I began my journey applying to graduate school over a year ago, after finishing up a high school football coaching stint at Lincoln Pius X High School in Lincoln, Neb. I said to myself, “I’m committed to better my education." From that moment on, I started applying to grad schools across the country. This was a long and tedious process. After receiving several no’s, I finally received my first yes from the University of Minnesota.
I was elated, after receiving my first grad school acceptance letter! A week later, I received a phone call from the University of Washington offering me acceptance into the Intercollegiate Athletic Leadership (IAL) program. I felt proud. It was a great achievement for myself. After taking a few days to let everything to sink in, I made the bold decision to make the move to Seattle. I felt that it would be a once in a lifetime experience.
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As a grad student, I picked up a book called H3 Leadership: Be Humble. Stay Hungry. Always Hustle. These three h’s I applied to my internship, school, and life. 1. You must stay humble; no work is too small for you. Volunteer your time as often as possible. 2. Hustle your butt off! Often, in my internship at the University of Puget Sound, you will find me jogging or walking at a fast pace during events to take care of a task right away. 3. Stay hungry. Make goals for yourself both short and long term and go after them! Envision yourself taking those steps to accomplish those goals. Always ask yourself what will it take for you to reach your goal. Talk with a mentor or supervisor about these goals and how they can help you achieve them.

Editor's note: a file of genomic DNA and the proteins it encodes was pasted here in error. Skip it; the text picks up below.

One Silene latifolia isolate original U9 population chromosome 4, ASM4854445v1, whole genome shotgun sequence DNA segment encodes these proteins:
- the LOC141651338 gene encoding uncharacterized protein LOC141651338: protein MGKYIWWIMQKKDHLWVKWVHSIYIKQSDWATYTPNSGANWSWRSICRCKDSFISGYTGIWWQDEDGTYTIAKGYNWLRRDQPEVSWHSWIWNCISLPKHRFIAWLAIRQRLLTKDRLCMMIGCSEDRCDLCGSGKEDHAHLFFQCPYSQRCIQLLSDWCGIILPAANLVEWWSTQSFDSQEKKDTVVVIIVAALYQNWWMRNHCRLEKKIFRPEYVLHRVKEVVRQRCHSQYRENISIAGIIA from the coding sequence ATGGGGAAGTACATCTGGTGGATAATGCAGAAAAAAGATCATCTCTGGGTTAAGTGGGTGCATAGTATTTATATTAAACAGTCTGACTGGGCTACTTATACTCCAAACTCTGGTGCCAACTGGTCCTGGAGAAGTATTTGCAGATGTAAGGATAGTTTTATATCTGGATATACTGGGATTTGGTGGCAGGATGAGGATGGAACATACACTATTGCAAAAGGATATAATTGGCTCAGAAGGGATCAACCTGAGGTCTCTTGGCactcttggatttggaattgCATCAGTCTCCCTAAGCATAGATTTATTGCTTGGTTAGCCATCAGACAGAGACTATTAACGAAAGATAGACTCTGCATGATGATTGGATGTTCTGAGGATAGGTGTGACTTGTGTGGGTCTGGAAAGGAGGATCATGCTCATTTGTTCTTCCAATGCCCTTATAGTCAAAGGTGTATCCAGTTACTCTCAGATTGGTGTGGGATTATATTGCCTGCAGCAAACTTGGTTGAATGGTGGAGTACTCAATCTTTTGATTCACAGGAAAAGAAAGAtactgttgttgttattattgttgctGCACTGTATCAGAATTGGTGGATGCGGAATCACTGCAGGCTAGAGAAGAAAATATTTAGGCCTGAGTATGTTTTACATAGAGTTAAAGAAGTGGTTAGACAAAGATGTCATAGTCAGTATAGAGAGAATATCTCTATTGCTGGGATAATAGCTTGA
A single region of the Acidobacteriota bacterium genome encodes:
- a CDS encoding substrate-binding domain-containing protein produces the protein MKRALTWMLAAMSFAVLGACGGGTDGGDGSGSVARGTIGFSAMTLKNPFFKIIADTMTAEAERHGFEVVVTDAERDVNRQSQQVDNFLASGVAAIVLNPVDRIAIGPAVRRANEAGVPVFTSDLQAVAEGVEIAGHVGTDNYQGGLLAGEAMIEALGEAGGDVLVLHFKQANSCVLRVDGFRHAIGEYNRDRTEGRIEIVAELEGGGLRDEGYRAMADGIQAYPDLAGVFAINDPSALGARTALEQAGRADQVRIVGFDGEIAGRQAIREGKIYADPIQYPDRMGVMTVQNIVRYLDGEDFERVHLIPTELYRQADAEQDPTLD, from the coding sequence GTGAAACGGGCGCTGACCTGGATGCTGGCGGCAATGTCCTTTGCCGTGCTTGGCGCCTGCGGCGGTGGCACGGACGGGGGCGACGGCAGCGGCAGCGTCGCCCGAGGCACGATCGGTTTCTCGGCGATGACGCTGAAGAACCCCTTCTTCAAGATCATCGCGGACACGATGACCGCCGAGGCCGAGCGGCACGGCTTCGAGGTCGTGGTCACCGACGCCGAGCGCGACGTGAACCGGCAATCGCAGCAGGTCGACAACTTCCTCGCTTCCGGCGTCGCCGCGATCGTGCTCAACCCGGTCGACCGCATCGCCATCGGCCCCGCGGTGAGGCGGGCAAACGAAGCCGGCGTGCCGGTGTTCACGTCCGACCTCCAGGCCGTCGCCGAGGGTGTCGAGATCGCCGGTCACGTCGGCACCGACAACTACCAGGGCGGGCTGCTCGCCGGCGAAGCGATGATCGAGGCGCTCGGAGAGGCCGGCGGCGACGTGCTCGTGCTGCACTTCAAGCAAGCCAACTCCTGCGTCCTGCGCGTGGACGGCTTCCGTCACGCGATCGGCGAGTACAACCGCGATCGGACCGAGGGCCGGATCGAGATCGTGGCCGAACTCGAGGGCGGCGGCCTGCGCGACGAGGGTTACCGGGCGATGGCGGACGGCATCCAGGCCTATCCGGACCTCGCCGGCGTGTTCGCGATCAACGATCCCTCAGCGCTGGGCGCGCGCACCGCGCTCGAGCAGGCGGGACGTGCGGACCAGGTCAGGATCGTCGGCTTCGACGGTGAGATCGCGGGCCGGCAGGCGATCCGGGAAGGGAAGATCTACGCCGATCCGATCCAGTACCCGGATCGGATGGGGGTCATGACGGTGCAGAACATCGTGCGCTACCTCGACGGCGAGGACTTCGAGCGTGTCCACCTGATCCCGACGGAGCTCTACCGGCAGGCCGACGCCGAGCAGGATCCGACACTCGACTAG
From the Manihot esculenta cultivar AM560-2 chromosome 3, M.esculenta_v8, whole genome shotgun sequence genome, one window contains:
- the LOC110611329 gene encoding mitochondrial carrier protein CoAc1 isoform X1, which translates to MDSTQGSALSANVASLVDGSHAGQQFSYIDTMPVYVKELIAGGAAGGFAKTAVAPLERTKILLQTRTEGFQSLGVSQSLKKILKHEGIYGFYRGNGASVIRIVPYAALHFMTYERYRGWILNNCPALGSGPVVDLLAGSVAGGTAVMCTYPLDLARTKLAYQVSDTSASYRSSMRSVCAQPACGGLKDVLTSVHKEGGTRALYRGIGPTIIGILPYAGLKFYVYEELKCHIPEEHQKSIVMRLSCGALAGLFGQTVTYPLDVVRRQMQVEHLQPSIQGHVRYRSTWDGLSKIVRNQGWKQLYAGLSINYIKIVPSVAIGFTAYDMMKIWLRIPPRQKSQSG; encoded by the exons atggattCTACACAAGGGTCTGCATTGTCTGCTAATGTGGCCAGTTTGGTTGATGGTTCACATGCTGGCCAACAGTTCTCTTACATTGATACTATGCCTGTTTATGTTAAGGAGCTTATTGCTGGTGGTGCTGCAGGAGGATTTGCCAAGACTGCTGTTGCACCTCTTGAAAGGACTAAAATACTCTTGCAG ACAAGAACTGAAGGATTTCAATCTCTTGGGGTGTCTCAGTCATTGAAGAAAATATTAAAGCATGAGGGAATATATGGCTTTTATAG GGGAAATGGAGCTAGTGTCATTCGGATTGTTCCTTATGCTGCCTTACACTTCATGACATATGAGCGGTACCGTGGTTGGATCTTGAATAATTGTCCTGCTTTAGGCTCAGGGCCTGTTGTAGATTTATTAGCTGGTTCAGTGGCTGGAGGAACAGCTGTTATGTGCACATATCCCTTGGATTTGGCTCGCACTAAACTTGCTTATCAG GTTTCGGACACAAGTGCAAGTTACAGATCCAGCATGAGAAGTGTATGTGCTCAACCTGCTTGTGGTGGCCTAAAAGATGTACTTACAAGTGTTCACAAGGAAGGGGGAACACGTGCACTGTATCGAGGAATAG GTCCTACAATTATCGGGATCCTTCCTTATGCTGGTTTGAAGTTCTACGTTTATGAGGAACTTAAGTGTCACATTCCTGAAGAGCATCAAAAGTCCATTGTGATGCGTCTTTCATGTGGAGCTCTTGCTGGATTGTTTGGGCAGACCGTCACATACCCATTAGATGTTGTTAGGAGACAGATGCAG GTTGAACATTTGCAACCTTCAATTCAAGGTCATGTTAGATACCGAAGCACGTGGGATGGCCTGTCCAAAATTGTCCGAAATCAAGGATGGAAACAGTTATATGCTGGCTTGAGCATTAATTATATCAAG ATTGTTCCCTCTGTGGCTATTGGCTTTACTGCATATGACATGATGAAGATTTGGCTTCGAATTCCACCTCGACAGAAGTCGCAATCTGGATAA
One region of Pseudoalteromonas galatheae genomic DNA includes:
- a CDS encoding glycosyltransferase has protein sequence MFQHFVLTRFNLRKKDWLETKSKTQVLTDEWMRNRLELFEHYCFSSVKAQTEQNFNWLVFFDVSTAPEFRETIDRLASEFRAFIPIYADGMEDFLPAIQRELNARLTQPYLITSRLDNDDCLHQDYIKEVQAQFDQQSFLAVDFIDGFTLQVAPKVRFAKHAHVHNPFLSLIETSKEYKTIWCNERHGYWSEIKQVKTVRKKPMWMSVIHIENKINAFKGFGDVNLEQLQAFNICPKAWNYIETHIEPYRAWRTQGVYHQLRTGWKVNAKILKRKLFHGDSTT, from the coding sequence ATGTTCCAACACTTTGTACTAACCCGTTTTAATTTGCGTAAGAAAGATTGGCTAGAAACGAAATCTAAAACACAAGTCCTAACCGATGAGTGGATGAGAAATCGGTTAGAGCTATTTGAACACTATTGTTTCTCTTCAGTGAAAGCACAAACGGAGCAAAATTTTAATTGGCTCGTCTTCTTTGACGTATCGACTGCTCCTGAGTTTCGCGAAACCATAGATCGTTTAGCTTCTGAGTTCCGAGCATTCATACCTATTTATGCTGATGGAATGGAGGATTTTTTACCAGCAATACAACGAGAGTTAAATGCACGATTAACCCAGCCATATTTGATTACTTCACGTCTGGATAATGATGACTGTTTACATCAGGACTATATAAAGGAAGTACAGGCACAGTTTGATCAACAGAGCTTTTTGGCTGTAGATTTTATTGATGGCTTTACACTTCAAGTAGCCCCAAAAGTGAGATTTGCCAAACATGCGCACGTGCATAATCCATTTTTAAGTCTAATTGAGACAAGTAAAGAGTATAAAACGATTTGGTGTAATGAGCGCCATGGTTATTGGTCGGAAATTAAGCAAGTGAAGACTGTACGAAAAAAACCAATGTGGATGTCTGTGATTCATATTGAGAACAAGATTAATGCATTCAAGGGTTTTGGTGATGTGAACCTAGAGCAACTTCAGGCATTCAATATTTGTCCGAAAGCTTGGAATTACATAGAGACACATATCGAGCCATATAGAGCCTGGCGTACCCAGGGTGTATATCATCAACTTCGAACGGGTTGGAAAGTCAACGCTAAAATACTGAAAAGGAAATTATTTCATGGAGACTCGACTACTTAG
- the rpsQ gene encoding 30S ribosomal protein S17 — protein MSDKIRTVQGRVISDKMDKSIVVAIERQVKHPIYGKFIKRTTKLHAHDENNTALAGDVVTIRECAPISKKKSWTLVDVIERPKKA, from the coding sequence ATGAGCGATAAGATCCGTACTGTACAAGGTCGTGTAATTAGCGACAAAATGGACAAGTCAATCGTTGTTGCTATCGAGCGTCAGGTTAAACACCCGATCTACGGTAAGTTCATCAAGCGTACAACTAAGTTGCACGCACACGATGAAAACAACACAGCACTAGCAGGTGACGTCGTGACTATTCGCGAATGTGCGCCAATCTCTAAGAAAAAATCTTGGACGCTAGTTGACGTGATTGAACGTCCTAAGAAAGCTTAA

A great thing about grad school is that you must get out of your comfort zone. Get comfortable being uncomfortable. Whether it's networking or public speaking, get out of your bubble. The key in this business that I have learned so far is it’s not about who you know, rather it’s about who knows you.
My suggestion to everyone is set out monthly goals for yourself. Whether it’s networking or applying to grad schools, make sure you do your research. Invest in getting to know people, no matter the title. I’ve been grateful to connect with administrators from TCU, Rutgers, and Washington. They all provided me with great advice and some awesome book suggestions that I’ve already added to my ever-growing book collection.
Lastly, balancing school, internship, and networking has been tough. It really opened my eyes on how to prioritize things so I won’t get behind. In a few months, I will graduate with my master's degree from the University of Washington and this grad school journey will come to an end.
I want to say to all who are reading this and are on the fence about grad school, DO IT! Take the leap and invest in yourself.